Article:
Transitions to more sustainable and just mobilities require moving beyond technocentrism and rethinking the very meaning of mobility in cities and societies. This working paper by CUS member Anna Nikolaeva and colleagues demonstrates that such rethinking is inherently political and requires engagement with wider debates on the politics of transitions.
The paper focuses on recent theorisations of the commons and sharing practices that have gained traction in geographic and urban studies literatures. Drawing on global comparative research on low-carbon mobility transitions, this paper argues that critical mobilities scholars can rethink and expand the understading of mobility through engagement with commons thinking. Moreover, it develops a new concept, ‘commoning mobility’, that can help realise fairer and greener mobilities and more inclusive, collaboratively governed cities.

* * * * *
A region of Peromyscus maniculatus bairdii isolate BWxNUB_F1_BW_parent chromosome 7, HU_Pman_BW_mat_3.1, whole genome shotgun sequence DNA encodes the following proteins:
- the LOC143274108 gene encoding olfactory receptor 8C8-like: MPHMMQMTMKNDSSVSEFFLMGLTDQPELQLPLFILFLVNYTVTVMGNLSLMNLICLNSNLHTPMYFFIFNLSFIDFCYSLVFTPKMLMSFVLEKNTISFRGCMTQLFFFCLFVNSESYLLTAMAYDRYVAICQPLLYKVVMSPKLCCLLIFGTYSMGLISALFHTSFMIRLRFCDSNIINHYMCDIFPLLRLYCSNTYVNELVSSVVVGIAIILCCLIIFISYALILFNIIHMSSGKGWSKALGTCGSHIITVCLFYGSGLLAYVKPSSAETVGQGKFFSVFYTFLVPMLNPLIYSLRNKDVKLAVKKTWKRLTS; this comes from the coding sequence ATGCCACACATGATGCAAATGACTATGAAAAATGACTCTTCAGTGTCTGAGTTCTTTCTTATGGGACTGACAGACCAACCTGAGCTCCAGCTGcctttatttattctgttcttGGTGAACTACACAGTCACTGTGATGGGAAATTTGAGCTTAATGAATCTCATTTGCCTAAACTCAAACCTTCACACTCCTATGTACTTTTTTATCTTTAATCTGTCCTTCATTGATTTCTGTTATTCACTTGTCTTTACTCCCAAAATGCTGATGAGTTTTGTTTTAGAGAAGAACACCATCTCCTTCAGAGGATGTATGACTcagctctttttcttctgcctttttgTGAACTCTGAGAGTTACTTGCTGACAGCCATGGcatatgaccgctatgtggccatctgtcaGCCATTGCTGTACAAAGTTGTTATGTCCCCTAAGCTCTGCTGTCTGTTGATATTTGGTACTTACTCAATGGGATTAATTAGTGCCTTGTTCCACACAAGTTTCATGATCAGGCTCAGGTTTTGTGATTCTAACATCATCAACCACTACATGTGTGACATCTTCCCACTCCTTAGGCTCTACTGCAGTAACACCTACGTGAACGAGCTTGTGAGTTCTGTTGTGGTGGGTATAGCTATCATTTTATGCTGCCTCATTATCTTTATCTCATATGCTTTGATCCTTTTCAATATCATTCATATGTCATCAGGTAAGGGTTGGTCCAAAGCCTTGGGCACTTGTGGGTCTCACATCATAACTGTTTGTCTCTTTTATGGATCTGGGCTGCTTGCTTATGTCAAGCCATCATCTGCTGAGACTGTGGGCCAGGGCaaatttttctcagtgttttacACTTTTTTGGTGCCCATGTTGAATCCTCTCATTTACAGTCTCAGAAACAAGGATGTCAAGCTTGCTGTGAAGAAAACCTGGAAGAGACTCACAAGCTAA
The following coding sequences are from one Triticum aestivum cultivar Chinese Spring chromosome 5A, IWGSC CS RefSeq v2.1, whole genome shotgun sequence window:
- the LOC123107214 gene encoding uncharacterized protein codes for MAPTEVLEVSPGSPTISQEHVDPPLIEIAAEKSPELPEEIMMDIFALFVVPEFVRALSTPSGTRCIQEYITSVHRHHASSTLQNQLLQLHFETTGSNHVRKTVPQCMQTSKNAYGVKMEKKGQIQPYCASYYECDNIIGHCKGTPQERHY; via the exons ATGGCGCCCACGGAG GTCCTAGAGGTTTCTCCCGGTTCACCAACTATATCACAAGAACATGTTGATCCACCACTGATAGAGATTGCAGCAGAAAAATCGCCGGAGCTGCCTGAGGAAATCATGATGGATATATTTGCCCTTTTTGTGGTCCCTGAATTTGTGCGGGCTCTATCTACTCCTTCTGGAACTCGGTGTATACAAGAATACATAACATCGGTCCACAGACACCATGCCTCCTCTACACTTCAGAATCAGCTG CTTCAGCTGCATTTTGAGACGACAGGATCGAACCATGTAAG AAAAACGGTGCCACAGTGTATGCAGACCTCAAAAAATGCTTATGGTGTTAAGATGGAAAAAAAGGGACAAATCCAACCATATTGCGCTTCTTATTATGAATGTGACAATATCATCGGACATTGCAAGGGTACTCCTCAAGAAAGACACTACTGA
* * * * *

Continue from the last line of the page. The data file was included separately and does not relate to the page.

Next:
This paper has now been published open access in Transactions of the Institute of British Geographers.